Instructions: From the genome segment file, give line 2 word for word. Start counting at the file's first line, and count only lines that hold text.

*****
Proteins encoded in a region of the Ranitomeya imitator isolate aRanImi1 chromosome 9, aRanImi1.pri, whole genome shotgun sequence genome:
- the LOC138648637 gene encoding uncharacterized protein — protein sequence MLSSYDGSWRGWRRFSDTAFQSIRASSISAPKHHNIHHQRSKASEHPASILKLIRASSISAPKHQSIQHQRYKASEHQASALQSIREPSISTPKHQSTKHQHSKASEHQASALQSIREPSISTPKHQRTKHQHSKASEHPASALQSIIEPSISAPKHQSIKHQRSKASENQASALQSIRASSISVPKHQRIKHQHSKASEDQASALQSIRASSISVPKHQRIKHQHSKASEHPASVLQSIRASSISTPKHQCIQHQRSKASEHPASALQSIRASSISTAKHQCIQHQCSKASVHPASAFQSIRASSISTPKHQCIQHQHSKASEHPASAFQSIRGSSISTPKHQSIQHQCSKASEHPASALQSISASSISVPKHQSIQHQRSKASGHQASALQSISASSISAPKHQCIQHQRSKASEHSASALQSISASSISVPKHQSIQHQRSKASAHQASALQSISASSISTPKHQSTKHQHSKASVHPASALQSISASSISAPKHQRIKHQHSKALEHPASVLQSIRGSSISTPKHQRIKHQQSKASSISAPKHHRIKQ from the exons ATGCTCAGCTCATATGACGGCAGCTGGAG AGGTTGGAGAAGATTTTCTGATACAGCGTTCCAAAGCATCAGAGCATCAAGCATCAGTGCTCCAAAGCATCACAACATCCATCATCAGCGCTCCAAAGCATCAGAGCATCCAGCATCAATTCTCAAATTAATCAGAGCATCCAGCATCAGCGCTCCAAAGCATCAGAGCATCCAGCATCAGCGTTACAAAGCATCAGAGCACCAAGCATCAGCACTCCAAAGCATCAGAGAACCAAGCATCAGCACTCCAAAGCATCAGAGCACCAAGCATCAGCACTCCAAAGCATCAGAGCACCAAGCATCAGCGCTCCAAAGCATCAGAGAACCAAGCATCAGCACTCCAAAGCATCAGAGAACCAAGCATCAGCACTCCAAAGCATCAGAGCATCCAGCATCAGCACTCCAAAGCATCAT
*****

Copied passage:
- the LOC138648637 gene encoding uncharacterized protein — protein sequence MLSSYDGSWRGWRRFSDTAFQSIRASSISAPKHHNIHHQRSKASEHPASILKLIRASSISAPKHQSIQHQRYKASEHQASALQSIREPSISTPKHQSTKHQHSKASEHQASALQSIREPSISTPKHQRTKHQHSKASEHPASALQSIIEPSISAPKHQSIKHQRSKASENQASALQSIRASSISVPKHQRIKHQHSKASEDQASALQSIRASSISVPKHQRIKHQHSKASEHPASVLQSIRASSISTPKHQCIQHQRSKASEHPASALQSIRASSISTAKHQCIQHQCSKASVHPASAFQSIRASSISTPKHQCIQHQHSKASEHPASAFQSIRGSSISTPKHQSIQHQCSKASEHPASALQSISASSISVPKHQSIQHQRSKASGHQASALQSISASSISAPKHQCIQHQRSKASEHSASALQSISASSISVPKHQSIQHQRSKASAHQASALQSISASSISTPKHQSTKHQHSKASVHPASALQSISASSISAPKHQRIKHQHSKALEHPASVLQSIRGSSISTPKHQRIKHQQSKASSISAPKHHRIKQ from the exons ATGCTCAGCTCATATGACGGCAGCTGGAG AGGTTGGAGAAGATTTTCTGATACAGCGTTCCAAAGCATCAGAGCATCAAGCATCAGTGCTCCAAAGCATCACAACATCCATCATCAGCGCTCCAAAGCATCAGAGCATCCAGCATCAATTCTCAAATTAATCAGAGCATCCAGCATCAGCGCTCCAAAGCATCAGAGCATCCAGCATCAGCGTTACAAAGCATCAGAGCACCAAGCATCAGCACTCCAAAGCATCAGAGAACCAAGCATCAGCACTCCAAAGCATCAGAGCACCAAGCATCAGCACTCCAAAGCATCAGAGCACCAAGCATCAGCGCTCCAAAGCATCAGAGAACCAAGCATCAGCACTCCAAAGCATCAGAGAACCAAGCATCAGCACTCCAAAGCATCAGAGCATCCAGCATCAGCACTCCAAAGCATCAT